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  • MAP Asia Pacific Ltd

Strategy-Making in Turbulent Times

In crafting strategy, companies often struggle to cope with volatility. Using the traditional strategic-planning model, managers attempt to forecast how markets will evolve and competitors will respond, and then define a multiyear plan for winning in that future state. The organization is then called upon to execute that plan. Performance is routinely monitored, ostensibly to keep everyone on track.

That approach worked well when markets were more stable and the primary factors influencing future growth and profitability were easier to forecast. Consider commercial aviation. From 1980 to 2000 growth in that sector was relatively constant, with air traffic miles growing at just under 5% a year. Manufacturers and airlines employed discrete models to assess investments in new commercial-airplane programs and to plan fleets. Airbus and Boeing expanded aggressively over those two decades: The global fleet tripled from 5,000 to nearly 15,000 aircraft.

But then came the 9/11 terrorist attacks, wars in Iraq and Afghanistan, oil price spikes, the global financial crisis, environmental concerns, SARS, and Covid-19. Forecasting commercial air travel became arduous and complex and was frequently wrong. And that’s just one industry.

Most companies have stuck with conventional techniques for strategy-making, to the detriment of customers, shareholders, and other stakeholders.

The world is now changing so quickly that no business can plan for every eventuality. Scholars and practitioners have spent years crafting tools and frameworks for strategy development under uncertainty—including, most notably, scenario planning, Monte Carlo simulation, and real options analysis. Each of those represented a significant advance. Scenario planning, which became popular in the 1970s, encouraged executives to consider multiple future states in assessing strategic investments, rather than rely on a single, deterministic forecast. Monte Carlo simulation went even further, specifying a probability distribution for each critical variable and then running thousands of simulations so that executives would focus on the distribution of potential outcomes as much as on any prediction of the most likely one. Real options analysis emerged as a further refinement in the 1980s, explicitly incorporating flexibility in the consideration of strategic investments.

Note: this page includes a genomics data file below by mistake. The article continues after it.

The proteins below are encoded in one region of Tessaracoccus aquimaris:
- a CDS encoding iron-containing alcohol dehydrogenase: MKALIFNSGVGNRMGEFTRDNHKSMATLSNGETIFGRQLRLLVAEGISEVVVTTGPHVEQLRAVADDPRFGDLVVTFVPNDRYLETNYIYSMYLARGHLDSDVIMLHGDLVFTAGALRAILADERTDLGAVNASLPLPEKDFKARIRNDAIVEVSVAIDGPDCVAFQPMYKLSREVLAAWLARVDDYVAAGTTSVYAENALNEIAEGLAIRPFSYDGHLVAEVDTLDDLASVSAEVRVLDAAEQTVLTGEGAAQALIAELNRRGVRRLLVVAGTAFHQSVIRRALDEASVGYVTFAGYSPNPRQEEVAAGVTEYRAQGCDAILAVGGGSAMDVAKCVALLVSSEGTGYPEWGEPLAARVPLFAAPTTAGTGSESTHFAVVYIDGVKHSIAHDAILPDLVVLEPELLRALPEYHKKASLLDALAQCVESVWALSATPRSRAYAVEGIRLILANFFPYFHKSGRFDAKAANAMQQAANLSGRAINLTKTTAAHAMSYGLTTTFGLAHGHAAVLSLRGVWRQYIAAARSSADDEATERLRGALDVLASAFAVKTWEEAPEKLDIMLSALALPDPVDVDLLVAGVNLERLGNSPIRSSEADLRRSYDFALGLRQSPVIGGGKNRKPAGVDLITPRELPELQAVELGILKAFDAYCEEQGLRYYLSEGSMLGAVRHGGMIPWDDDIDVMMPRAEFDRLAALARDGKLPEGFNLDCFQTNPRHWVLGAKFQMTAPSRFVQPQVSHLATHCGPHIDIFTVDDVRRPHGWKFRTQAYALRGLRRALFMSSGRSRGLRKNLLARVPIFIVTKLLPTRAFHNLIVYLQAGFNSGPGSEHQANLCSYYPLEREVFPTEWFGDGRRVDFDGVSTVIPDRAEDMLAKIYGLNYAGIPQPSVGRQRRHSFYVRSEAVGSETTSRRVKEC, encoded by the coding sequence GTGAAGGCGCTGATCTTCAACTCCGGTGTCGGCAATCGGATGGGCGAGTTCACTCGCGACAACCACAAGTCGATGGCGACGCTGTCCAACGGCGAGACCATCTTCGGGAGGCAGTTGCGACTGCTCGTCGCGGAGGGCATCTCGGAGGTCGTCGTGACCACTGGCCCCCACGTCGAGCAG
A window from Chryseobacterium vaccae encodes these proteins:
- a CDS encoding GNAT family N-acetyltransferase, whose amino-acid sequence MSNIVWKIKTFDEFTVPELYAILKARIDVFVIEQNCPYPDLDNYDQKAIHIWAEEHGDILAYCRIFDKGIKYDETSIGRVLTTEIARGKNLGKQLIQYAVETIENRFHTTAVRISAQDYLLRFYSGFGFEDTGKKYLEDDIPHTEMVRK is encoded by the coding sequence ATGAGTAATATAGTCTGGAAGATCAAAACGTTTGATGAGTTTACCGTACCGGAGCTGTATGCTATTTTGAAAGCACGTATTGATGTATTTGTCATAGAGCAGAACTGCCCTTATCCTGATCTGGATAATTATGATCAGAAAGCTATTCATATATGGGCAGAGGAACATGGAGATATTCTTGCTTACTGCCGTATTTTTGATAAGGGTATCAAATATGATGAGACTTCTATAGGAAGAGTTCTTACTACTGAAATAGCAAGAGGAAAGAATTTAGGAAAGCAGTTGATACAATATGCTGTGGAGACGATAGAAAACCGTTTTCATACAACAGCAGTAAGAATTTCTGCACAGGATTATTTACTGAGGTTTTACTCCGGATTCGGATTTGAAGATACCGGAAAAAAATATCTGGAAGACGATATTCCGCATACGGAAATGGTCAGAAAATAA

But none of those techniques has caught on widely. Fewer than a quarter of large organizations regularly apply them in capital budgeting, fewer still in strategic planning. Executives tell us that the tools require data that is impractical to gather and analysis that is too expensive to perform routinely. Moreover, the output can be counterintuitive and complicated to explain to senior leaders and a company’s board. The upshot: Most companies have stuck with conventional techniques for strategy-making—even in the face of extreme volatility—to the detriment of customers, shareholders, and other stakeholders.

We believe that business leaders need to reconsider what good strategy looks like in turbulent times—and to think of strategy-making as a continuous process that generates a living, dynamic plan. In this article we describe what it takes to produce great results during uncertainty and propose a practical model for strategy development that we have seen work at several leading companies.

A Continuous Process

Dell Technologies is one company that has made the shift. In 2014, shortly after Michael Dell took his company private, its leaders put in place a new, continuous approach to strategy development and resource allocation. At its core is the “Dell agenda,” a backlog of strategic issues and opportunities that must be addressed to improve the long-term performance and intrinsic value of the company. Rather than devise a “strategic plan” to address the agenda, Dell’s executive leadership team defines a multiyear outlook (MYO) for each of the company’s businesses. The MYO establishes a forecast for the performance trajectory of each business on the basis of decisions leadership has already made; it does not incorporate decisions that leaders might make in the future.



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